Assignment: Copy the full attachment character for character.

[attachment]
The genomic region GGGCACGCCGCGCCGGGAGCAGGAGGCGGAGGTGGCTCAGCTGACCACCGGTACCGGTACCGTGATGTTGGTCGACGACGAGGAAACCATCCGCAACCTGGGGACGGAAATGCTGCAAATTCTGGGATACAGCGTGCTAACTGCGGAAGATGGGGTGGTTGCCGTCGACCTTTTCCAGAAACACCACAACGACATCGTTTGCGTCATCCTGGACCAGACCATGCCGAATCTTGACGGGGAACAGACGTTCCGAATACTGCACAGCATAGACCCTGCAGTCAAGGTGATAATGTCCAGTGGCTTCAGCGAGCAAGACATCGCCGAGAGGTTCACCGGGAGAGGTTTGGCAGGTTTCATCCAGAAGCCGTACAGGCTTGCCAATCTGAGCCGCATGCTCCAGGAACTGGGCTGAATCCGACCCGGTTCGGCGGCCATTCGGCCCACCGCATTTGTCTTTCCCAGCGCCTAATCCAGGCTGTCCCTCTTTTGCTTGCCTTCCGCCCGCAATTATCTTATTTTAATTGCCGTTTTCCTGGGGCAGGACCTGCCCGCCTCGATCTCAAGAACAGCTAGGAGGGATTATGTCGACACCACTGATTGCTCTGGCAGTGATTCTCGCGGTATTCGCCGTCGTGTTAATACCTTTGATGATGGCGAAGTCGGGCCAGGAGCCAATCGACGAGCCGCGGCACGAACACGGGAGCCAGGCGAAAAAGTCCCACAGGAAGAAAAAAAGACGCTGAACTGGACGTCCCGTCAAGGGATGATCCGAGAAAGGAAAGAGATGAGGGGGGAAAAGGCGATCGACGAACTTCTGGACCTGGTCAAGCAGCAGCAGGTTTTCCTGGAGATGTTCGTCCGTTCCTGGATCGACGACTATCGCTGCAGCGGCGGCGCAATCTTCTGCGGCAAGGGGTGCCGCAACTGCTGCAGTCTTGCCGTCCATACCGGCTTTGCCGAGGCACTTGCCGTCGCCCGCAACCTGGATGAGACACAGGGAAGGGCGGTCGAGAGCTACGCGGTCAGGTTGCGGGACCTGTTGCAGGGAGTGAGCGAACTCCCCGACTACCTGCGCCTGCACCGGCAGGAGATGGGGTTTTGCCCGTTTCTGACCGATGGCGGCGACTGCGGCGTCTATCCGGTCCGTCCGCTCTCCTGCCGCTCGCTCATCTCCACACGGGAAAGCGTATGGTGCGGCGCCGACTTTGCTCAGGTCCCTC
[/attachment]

The genomic region GGGCACGCCGCGCCGGGAGCAGGAGGCGGAGGTGGCTCAGCTGACCACCGGTACCGGTACCGTGATGTTGGTCGACGACGAGGAAACCATCCGCAACCTGGGGACGGAAATGCTGCAAATTCTGGGATACAGCGTGCTAACTGCGGAAGATGGGGTGGTTGCCGTCGACCTTTTCCAGAAACACCACAACGACATCGTTTGCGTCATCCTGGACCAGACCATGCCGAATCTTGACGGGGAACAGACGTTCCGAATACTGCACAGCATAGACCCTGCAGTCAAGGTGATAATGTCCAGTGGCTTCAGCGAGCAAGACATCGCCGAGAGGTTCACCGGGAGAGGTTTGGCAGGTTTCATCCAGAAGCCGTACAGGCTTGCCAATCTGAGCCGCATGCTCCAGGAACTGGGCTGAATCCGACCCGGTTCGGCGGCCATTCGGCCCACCGCATTTGTCTTTCCCAGCGCCTAATCCAGGCTGTCCCTCTTTTGCTTGCCTTCCGCCCGCAATTATCTTATTTTAATTGCCGTTTTCCTGGGGCAGGACCTGCCCGCCTCGATCTCAAGAACAGCTAGGAGGGATTATGTCGACACCACTGATTGCTCTGGCAGTGATTCTCGCGGTATTCGCCGTCGTGTTAATACCTTTGATGATGGCGAAGTCGGGCCAGGAGCCAATCGACGAGCCGCGGCACGAACACGGGAGCCAGGCGAAAAAGTCCCACAGGAAGAAAAAAAGACGCTGAACTGGACGTCCCGTCAAGGGATGATCCGAGAAAGGAAAGAGATGAGGGGGGAAAAGGCGATCGACGAACTTCTGGACCTGGTCAAGCAGCAGCAGGTTTTCCTGGAGATGTTCGTCCGTTCCTGGATCGACGACTATCGCTGCAGCGGCGGCGCAATCTTCTGCGGCAAGGGGTGCCGCAACTGCTGCAGTCTTGCCGTCCATACCGGCTTTGCCGAGGCACTTGCCGTCGCCCGCAACCTGGATGAGACACAGGGAAGGGCGGTCGAGAGCTACGCGGTCAGGTTGCGGGACCTGTTGCAGGGAGTGAGCGAACTCCCCGACTACCTGCGCCTGCACCGGCAGGAGATGGGGTTTTGCCCGTTTCTGACCGATGGCGGCGACTGCGGCGTCTATCCGGTCCGTCCGCTCTCCTGCCGCTCGCTCATCTCCACACGGGAAAGCGTATGGTGCGGCGCCGACTTTGCTCAGGTCCCTC